25 February 2013

The Value of Patterns (Part 2): Kinaesthetics (Part 3: Rhythm & Breathing)

In my discussion on the kinaesthetic value of the patterns I discussed in Part 1 the heavy emphasis on relaxation and moving from a state of relaxation. I also focussed on the value of the patterns to acquire better body awareness with regards to static and dynamic balance, stances, personal space, and improving coordination. In Part 2 I focussed on the patterns providing an environment in which to drill the acceleration of body mass in techniques, while using sequential motion to create a whip-like effect, and using gravity's force as an aid where appropriate. In this (possibly) final instalment on what I consider to be the kinaesthetic value of the ITF patterns I will look at rhythm and tempo, timing, and breathing.

Rhythm & Tempo

“The pattern should be performed in a rhythmic motion and without stiffness,” states the ITF Encyclopaedia.

I have already noted how that tempo in the ITF patterns are relatively slow compared to, for instance, Karate kata. This had not always been the case. Originally, Taekwon-Do was strongly influenced by Karate and in fact many Karate kata were practised in the gyms in Korea in the 50's and 60's. Even when General Choi started the initiative of developing new forms (now known at the Chang Hon Patterns), rather than just using Karate's kata, it was not all wholly new. Many sequences and remnants from different Karate kata are recognizable in the Chang Hon pattern set. There is no need to throw out what works. But for a long time Taekwon-Do practitioners still performed the patterns in a Karatesque manner, while the rest of the system evolved to a more Korean Kinaesthetic that is more relaxed and light-footed.

However, with the introduction of the sine wave motion this changed. The sine wave motion resembles the three beat rhythm (one-two-THREE; one-two-THREE) that is common in traditional Korea music. Applying this rhythm the patterns become much more in-line with Korean kinaesthetics as we also see in Taekkyeon, Korea's folk martial art, and Korean traditional dance.

Understanding this rhythm, many martial art applications present themselves. The first two beats are usually in a state of relaxation, sometimes used for yielding or entering; while the last beat is the active hard moment, often used offensively. So the study of the rhythm becomes a study of the Taegeuk (Yin-Yang or “Eum-Yang” as it is known in Korean).

Although the rhythm is often interpreted as two phases of "soft" and "hard" or “relax” and “tense”, it can also be interpreted from a sam-taegeuk model of three phases to correspond with the phases of the sine wave motion. In the typical sine wave motion the three phases are usually, relax-rise-fall, but many other three-phase possibilities exist, for instance: yield-reposition-attack, enter-uproot-throw, defend-position-counterattack, unbalance-setup-control, guard—attack high—attack low, block-attack-attack, etc.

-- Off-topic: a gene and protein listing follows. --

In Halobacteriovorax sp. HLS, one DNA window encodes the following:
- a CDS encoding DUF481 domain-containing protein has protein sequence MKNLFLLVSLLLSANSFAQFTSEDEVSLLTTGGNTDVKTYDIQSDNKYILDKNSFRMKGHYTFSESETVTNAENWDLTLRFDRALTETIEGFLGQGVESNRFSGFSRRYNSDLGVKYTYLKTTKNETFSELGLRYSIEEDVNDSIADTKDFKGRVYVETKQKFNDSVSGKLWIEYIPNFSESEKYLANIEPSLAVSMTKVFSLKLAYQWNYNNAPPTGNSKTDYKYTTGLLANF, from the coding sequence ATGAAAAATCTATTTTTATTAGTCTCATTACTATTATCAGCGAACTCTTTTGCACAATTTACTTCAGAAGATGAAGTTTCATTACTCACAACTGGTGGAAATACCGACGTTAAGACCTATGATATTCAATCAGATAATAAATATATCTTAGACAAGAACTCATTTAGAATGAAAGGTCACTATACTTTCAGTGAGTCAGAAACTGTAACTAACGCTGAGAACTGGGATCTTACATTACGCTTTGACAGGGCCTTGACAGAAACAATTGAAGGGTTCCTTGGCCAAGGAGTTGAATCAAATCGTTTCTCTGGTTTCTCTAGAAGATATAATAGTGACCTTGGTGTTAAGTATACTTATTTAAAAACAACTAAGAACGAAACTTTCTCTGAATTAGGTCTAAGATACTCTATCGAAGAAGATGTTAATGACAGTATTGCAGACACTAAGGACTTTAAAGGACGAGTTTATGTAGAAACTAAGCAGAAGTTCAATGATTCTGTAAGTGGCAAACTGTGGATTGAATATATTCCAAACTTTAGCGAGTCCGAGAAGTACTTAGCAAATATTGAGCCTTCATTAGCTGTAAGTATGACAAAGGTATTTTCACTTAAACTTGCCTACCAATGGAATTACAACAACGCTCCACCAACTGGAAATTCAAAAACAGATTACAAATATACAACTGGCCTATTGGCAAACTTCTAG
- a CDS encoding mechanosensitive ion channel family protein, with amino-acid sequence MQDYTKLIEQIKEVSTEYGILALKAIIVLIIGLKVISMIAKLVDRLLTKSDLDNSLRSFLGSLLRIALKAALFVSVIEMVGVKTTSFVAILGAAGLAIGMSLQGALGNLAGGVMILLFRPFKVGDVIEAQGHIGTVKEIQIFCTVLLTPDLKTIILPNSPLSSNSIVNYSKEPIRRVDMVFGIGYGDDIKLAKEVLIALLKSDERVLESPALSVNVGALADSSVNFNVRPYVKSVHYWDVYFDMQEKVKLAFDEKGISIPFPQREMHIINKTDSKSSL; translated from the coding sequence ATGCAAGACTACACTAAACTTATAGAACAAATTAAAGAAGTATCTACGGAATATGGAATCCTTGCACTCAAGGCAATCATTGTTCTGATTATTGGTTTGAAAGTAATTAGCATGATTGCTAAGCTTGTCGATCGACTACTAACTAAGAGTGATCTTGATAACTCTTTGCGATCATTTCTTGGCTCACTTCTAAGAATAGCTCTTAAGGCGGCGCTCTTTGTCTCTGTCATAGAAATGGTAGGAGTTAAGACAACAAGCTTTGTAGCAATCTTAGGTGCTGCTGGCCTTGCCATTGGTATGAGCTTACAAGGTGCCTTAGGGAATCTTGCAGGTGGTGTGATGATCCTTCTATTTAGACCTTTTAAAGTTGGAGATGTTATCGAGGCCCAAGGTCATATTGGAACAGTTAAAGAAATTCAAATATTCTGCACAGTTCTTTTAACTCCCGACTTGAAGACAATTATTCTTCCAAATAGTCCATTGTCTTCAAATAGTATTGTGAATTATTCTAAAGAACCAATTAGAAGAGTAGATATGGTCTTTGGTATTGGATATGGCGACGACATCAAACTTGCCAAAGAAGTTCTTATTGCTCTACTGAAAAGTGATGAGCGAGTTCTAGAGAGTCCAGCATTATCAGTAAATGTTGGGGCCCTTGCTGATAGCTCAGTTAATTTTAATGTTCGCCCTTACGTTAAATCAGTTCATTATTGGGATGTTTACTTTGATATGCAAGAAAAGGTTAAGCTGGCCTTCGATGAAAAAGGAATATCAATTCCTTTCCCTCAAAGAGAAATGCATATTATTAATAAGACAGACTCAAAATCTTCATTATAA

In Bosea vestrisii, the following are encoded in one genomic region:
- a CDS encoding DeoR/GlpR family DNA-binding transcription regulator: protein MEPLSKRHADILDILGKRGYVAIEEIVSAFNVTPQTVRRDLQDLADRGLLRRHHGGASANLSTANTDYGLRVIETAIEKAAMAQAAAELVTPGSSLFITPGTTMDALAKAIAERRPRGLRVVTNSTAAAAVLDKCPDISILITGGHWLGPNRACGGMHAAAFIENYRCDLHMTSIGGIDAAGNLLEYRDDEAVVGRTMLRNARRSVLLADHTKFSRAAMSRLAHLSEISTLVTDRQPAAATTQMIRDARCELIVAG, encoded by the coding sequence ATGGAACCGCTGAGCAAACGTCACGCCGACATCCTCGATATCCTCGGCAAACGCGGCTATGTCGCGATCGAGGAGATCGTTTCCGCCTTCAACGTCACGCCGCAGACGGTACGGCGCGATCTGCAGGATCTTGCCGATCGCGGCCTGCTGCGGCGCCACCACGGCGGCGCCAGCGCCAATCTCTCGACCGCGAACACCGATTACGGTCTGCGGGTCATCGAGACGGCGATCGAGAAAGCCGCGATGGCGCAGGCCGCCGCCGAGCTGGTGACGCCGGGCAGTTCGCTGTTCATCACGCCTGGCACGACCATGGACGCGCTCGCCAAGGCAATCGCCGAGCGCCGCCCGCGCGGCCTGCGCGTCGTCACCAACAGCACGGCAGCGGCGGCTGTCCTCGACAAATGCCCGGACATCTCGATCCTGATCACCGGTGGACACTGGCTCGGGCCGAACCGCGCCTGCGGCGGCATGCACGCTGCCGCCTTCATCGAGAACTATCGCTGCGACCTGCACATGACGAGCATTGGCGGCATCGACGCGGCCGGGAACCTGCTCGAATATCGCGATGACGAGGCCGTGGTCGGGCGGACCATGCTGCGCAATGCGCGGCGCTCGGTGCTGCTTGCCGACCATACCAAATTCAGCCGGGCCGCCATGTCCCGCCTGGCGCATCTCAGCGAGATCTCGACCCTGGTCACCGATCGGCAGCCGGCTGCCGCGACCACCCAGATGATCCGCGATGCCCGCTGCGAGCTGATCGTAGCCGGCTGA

Typically from technique to technique the patterns require a specific relaxed, relatively slow tempo using one full sine wave motion for every technique, known as normal motion. This tempo is sporadically interrupted resulting in other types of tempo: slow motion, fast motion, connecting motion, and continuous motion. Each of these teaches different ways of employing the “wave”. Sometimes the wave is “ridden” so that some techniques are done while going up, immediately followed by a technique going down in the relax-rise-fall sequence, other times more than one technique may be done while “falling”, or the technique may be a flow of blocking directly into counter-attacking, and so on. The wave can also be inverted and need not always be done in all three parts.

There is a quotation from the book Advanced Aikido by Phong Thong Dang and Lynn Seiser that I really like: “The wave motion is a rolling movement. It is continuous. In many advanced aikido movements, one can observe the rolling motion of the wave. The motion of the vertical wave movement is up-down, down-up, down-up-down, or up-down-up. One can also use the wave movement horisontally in an in-out, out-in, in-out-in, or out-in-out pattern” (p. 55). This quote from an Aikido source would have fitted equally well in the ITF Encyclopaedia. (Read more about the shared principles between Aikido and ITF Taekwon-Do here.)


It is in the patterns where the practitioner is first introduced to such rhythms, and concepts of Taegeuk and Sam-Taegeuk, which will ultimately become the corner-stone of understanding how timing works.

Timing refers to the interaction with an opponent. Because one is only figuratively interacting with an opponent while practising the patterns, this is not the ideal exercise for learning timing. Real exercise in timing is done in partner drills, sparring and self-defence training. Nonetheless, timing is reliant on understanding rhythm, your own rhythm and your opponents rhythm, and in this sense the patterns becomes the foundation from where timing will later be build on.